Physics Department - University of Alaska



Shear Alfven Waves
in the Laboratory and in Space


C. A. Kletzing
University of Iowa



Shear Alfven waves are thought to play a significant role in several regions of near-Earth space including the plasma sheet, magnetopause, and auroral zone. The interesting physics occurs when the waves have narrow perpendicular structure relative to either the plasma skin depth or the ion acoustic gyro radius. In either of these cases (called the inertial and kinetic cases, respectively) particle kinetic effects become important and modify the wave physics such that the usual MHD description of the shear Alfven wave is no longer valid. For the auroral case, it is shown that these effects lead to component of parallel electric field which can accelerate electrons and produce time-dispersed electron signatures similar to those seen on sounding rockets and satellites. Interestingly, although the dispersion relation for these waves has been derived by several authors, direct experimental measurements to verify the dispersion relation have been few. To recitify this situation, a set of laboratory experiments is described which probe the dispersion relation for perpendicular scales which are of the order of both of these key parameters. The measured wave dispersion is compared with both fluid and fully kinetic dispersion relations, which shows that although the fluid dispersion relation shows the essential character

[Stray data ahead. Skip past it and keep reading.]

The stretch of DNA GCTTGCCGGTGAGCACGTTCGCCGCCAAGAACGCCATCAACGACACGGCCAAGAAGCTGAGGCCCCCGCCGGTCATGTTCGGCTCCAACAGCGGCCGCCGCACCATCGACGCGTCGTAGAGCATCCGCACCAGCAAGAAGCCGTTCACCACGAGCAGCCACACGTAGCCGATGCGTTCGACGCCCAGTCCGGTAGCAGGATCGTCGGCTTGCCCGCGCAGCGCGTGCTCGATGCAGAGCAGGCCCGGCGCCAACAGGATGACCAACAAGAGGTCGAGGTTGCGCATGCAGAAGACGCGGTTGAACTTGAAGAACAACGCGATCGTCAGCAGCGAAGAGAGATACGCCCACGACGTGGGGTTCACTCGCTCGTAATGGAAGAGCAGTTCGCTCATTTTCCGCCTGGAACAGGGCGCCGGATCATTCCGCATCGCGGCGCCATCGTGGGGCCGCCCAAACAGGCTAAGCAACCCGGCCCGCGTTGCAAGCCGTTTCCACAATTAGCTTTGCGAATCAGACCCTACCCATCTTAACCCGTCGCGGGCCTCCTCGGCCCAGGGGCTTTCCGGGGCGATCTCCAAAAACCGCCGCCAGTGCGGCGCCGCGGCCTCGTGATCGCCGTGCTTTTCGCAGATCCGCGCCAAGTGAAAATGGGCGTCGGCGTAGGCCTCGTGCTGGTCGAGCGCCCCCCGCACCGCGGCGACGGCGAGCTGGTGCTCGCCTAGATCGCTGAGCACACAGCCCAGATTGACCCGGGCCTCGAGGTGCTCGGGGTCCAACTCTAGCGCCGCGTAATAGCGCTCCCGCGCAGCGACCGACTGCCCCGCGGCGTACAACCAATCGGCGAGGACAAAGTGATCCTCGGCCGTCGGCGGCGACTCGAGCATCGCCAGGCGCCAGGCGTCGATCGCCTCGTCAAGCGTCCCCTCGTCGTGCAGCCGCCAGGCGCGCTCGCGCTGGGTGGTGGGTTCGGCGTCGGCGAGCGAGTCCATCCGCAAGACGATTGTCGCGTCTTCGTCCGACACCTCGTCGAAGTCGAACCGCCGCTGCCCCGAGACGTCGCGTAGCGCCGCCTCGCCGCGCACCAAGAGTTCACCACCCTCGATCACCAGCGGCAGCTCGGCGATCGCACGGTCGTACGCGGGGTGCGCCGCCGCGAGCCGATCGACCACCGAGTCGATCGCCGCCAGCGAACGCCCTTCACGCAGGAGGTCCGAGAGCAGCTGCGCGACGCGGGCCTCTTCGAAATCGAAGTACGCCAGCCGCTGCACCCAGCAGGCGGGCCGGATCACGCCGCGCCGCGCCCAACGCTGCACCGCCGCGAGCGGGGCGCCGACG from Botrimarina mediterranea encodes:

of the dispersion relation, for good agreement the kinetic dispersion relation with finite frequency corrections is required.


Friday, Jan. 24, 2003
Globe Room, Elvey building
3:45 pm